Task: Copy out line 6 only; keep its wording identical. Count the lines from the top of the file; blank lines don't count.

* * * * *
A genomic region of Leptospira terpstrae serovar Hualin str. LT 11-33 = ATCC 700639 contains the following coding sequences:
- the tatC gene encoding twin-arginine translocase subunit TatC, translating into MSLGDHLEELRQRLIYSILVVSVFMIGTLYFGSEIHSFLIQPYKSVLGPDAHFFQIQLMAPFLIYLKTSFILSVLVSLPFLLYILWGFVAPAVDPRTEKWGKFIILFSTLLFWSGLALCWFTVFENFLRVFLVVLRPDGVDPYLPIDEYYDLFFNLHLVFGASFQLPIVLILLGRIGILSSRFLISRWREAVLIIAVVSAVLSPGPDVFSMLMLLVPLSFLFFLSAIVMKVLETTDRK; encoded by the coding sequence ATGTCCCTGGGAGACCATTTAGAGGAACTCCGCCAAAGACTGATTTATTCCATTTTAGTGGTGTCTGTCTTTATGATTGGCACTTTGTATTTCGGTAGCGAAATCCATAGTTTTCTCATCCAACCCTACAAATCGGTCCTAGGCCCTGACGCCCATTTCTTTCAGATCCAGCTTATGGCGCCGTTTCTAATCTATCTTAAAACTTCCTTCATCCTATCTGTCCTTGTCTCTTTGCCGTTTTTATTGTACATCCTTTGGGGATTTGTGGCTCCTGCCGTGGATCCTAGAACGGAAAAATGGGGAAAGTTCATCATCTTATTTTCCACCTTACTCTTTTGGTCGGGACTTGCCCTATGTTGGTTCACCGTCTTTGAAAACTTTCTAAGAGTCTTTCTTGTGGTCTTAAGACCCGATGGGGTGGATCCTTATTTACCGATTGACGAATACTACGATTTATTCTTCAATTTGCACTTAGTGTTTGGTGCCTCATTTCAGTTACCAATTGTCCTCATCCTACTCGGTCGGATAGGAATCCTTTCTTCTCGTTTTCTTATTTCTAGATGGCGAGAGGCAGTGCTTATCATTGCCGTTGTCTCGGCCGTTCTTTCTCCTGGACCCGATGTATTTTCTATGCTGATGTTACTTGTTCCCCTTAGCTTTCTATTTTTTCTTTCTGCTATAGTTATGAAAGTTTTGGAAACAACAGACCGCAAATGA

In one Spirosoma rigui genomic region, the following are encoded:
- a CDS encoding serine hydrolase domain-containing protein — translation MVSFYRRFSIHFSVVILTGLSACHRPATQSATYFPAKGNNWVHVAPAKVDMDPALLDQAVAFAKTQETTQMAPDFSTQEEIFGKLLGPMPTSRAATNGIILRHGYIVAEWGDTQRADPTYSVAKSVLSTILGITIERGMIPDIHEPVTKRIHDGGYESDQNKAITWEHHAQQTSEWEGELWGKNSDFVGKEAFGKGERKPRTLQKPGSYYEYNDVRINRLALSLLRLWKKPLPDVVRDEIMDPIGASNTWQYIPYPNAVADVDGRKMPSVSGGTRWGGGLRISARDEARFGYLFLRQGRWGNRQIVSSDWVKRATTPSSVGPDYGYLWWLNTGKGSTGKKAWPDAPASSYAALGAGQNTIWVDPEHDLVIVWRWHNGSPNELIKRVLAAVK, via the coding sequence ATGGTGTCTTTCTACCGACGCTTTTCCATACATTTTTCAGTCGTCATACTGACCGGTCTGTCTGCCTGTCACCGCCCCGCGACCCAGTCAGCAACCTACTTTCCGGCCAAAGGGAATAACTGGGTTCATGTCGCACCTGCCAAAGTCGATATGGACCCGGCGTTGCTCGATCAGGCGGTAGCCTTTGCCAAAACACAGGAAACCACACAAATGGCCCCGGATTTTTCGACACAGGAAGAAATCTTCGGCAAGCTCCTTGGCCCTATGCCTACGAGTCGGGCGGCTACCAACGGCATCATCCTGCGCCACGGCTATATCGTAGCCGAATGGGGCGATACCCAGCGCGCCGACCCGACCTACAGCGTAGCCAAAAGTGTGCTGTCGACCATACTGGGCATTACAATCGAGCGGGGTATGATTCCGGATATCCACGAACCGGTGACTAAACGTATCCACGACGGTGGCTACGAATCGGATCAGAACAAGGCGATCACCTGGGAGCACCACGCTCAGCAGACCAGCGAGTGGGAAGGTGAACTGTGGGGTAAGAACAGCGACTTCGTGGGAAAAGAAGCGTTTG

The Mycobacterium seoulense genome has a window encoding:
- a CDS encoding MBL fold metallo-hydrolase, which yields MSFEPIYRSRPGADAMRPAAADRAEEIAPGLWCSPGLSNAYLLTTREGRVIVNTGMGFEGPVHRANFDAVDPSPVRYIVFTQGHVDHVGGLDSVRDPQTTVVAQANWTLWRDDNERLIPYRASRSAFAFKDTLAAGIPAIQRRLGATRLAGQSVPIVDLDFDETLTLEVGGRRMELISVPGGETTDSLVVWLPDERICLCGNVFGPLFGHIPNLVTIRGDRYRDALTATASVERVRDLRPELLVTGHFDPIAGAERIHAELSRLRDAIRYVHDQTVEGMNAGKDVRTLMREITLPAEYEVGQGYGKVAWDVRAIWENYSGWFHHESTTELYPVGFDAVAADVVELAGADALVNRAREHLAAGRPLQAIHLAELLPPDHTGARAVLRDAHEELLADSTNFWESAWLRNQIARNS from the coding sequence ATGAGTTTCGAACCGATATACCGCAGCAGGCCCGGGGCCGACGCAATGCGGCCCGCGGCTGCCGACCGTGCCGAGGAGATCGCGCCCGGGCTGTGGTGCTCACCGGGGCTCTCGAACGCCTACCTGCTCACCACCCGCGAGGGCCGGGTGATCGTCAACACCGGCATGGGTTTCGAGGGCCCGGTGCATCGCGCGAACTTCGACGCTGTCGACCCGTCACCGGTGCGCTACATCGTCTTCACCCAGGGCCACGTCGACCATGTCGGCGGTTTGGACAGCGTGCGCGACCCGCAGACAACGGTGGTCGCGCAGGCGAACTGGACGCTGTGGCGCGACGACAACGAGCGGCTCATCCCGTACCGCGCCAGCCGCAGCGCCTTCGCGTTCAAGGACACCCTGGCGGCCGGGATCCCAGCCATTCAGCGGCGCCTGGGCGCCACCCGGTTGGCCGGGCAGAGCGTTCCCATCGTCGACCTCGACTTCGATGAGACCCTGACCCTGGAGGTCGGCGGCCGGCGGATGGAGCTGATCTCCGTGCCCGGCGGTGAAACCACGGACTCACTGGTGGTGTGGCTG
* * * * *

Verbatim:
- a CDS encoding MBL fold metallo-hydrolase, which yields MSFEPIYRSRPGADAMRPAAADRAEEIAPGLWCSPGLSNAYLLTTREGRVIVNTGMGFEGPVHRANFDAVDPSPVRYIVFTQGHVDHVGGLDSVRDPQTTVVAQANWTLWRDDNERLIPYRASRSAFAFKDTLAAGIPAIQRRLGATRLAGQSVPIVDLDFDETLTLEVGGRRMELISVPGGETTDSLVVWLPDERICLCGNVFGPLFGHIPNLVTIRGDRYRDALTATASVERVRDLRPELLVTGHFDPIAGAERIHAELSRLRDAIRYVHDQTVEGMNAGKDVRTLMREITLPAEYEVGQGYGKVAWDVRAIWENYSGWFHHESTTELYPVGFDAVAADVVELAGADALVNRAREHLAAGRPLQAIHLAELLPPDHTGARAVLRDAHEELLADSTNFWESAWLRNQIARNS from the coding sequence ATGAGTTTCGAACCGATATACCGCAGCAGGCCCGGGGCCGACGCAATGCGGCCCGCGGCTGCCGACCGTGCCGAGGAGATCGCGCCCGGGCTGTGGTGCTCACCGGGGCTCTCGAACGCCTACCTGCTCACCACCCGCGAGGGCCGGGTGATCGTCAACACCGGCATGGGTTTCGAGGGCCCGGTGCATCGCGCGAACTTCGACGCTGTCGACCCGTCACCGGTGCGCTACATCGTCTTCACCCAGGGCCACGTCGACCATGTCGGCGGTTTGGACAGCGTGCGCGACCCGCAGACAACGGTGGTCGCGCAGGCGAACTGGACGCTGTGGCGCGACGACAACGAGCGGCTCATCCCGTACCGCGCCAGCCGCAGCGCCTTCGCGTTCAAGGACACCCTGGCGGCCGGGATCCCAGCCATTCAGCGGCGCCTGGGCGCCACCCGGTTGGCCGGGCAGAGCGTTCCCATCGTCGACCTCGACTTCGATGAGACCCTGACCCTGGAGGTCGGCGGCCGGCGGATGGAGCTGATCTCCGTGCCCGGCGGTGAAACCACGGACTCACTGGTGGTGTGGCTG